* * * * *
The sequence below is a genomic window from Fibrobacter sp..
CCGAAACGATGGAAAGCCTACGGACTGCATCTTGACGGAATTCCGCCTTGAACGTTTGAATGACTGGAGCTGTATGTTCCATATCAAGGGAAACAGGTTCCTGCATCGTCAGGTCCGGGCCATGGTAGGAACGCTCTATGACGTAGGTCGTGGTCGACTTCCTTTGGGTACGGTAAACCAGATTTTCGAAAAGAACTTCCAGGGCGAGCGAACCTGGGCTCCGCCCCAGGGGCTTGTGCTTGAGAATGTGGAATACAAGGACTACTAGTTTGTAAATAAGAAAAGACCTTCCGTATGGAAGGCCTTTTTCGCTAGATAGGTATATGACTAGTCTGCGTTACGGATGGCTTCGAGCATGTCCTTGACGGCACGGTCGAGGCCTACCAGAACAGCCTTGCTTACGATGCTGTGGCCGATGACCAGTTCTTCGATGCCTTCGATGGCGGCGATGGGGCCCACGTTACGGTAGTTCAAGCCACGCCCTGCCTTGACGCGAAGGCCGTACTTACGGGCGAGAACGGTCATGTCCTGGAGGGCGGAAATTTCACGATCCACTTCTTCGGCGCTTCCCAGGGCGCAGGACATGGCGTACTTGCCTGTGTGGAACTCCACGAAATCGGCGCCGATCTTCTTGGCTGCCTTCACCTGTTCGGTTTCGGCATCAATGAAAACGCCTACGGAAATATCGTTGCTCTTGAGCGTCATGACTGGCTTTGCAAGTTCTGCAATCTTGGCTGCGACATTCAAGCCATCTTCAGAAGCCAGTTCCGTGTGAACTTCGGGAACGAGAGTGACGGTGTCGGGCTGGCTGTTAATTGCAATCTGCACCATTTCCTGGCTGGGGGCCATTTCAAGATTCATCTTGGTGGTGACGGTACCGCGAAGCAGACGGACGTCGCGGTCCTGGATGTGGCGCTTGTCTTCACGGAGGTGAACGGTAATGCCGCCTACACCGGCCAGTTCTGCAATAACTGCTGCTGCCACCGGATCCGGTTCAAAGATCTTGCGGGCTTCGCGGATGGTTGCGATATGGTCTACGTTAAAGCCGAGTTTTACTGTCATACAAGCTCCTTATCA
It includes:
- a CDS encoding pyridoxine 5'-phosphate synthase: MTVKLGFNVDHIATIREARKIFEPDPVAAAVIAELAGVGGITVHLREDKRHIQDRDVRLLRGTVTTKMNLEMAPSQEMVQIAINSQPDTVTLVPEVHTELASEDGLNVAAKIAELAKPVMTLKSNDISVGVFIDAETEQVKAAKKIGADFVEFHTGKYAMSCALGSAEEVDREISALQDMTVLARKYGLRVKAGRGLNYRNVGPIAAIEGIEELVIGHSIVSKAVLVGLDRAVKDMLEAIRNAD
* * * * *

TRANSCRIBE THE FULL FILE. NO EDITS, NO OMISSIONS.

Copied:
The sequence below is a genomic window from Fibrobacter sp..
CCGAAACGATGGAAAGCCTACGGACTGCATCTTGACGGAATTCCGCCTTGAACGTTTGAATGACTGGAGCTGTATGTTCCATATCAAGGGAAACAGGTTCCTGCATCGTCAGGTCCGGGCCATGGTAGGAACGCTCTATGACGTAGGTCGTGGTCGACTTCCTTTGGGTACGGTAAACCAGATTTTCGAAAAGAACTTCCAGGGCGAGCGAACCTGGGCTCCGCCCCAGGGGCTTGTGCTTGAGAATGTGGAATACAAGGACTACTAGTTTGTAAATAAGAAAAGACCTTCCGTATGGAAGGCCTTTTTCGCTAGATAGGTATATGACTAGTCTGCGTTACGGATGGCTTCGAGCATGTCCTTGACGGCACGGTCGAGGCCTACCAGAACAGCCTTGCTTACGATGCTGTGGCCGATGACCAGTTCTTCGATGCCTTCGATGGCGGCGATGGGGCCCACGTTACGGTAGTTCAAGCCACGCCCTGCCTTGACGCGAAGGCCGTACTTACGGGCGAGAACGGTCATGTCCTGGAGGGCGGAAATTTCACGATCCACTTCTTCGGCGCTTCCCAGGGCGCAGGACATGGCGTACTTGCCTGTGTGGAACTCCACGAAATCGGCGCCGATCTTCTTGGCTGCCTTCACCTGTTCGGTTTCGGCATCAATGAAAACGCCTACGGAAATATCGTTGCTCTTGAGCGTCATGACTGGCTTTGCAAGTTCTGCAATCTTGGCTGCGACATTCAAGCCATCTTCAGAAGCCAGTTCCGTGTGAACTTCGGGAACGAGAGTGACGGTGTCGGGCTGGCTGTTAATTGCAATCTGCACCATTTCCTGGCTGGGGGCCATTTCAAGATTCATCTTGGTGGTGACGGTACCGCGAAGCAGACGGACGTCGCGGTCCTGGATGTGGCGCTTGTCTTCACGGAGGTGAACGGTAATGCCGCCTACACCGGCCAGTTCTGCAATAACTGCTGCTGCCACCGGATCCGGTTCAAAGATCTTGCGGGCTTCGCGGATGGTTGCGATATGGTCTACGTTAAAGCCGAGTTTTACTGTCATACAAGCTCCTTATCA
It includes:
- a CDS encoding pyridoxine 5'-phosphate synthase: MTVKLGFNVDHIATIREARKIFEPDPVAAAVIAELAGVGGITVHLREDKRHIQDRDVRLLRGTVTTKMNLEMAPSQEMVQIAINSQPDTVTLVPEVHTELASEDGLNVAAKIAELAKPVMTLKSNDISVGVFIDAETEQVKAAKKIGADFVEFHTGKYAMSCALGSAEEVDREISALQDMTVLARKYGLRVKAGRGLNYRNVGPIAAIEGIEELVIGHSIVSKAVLVGLDRAVKDMLEAIRNAD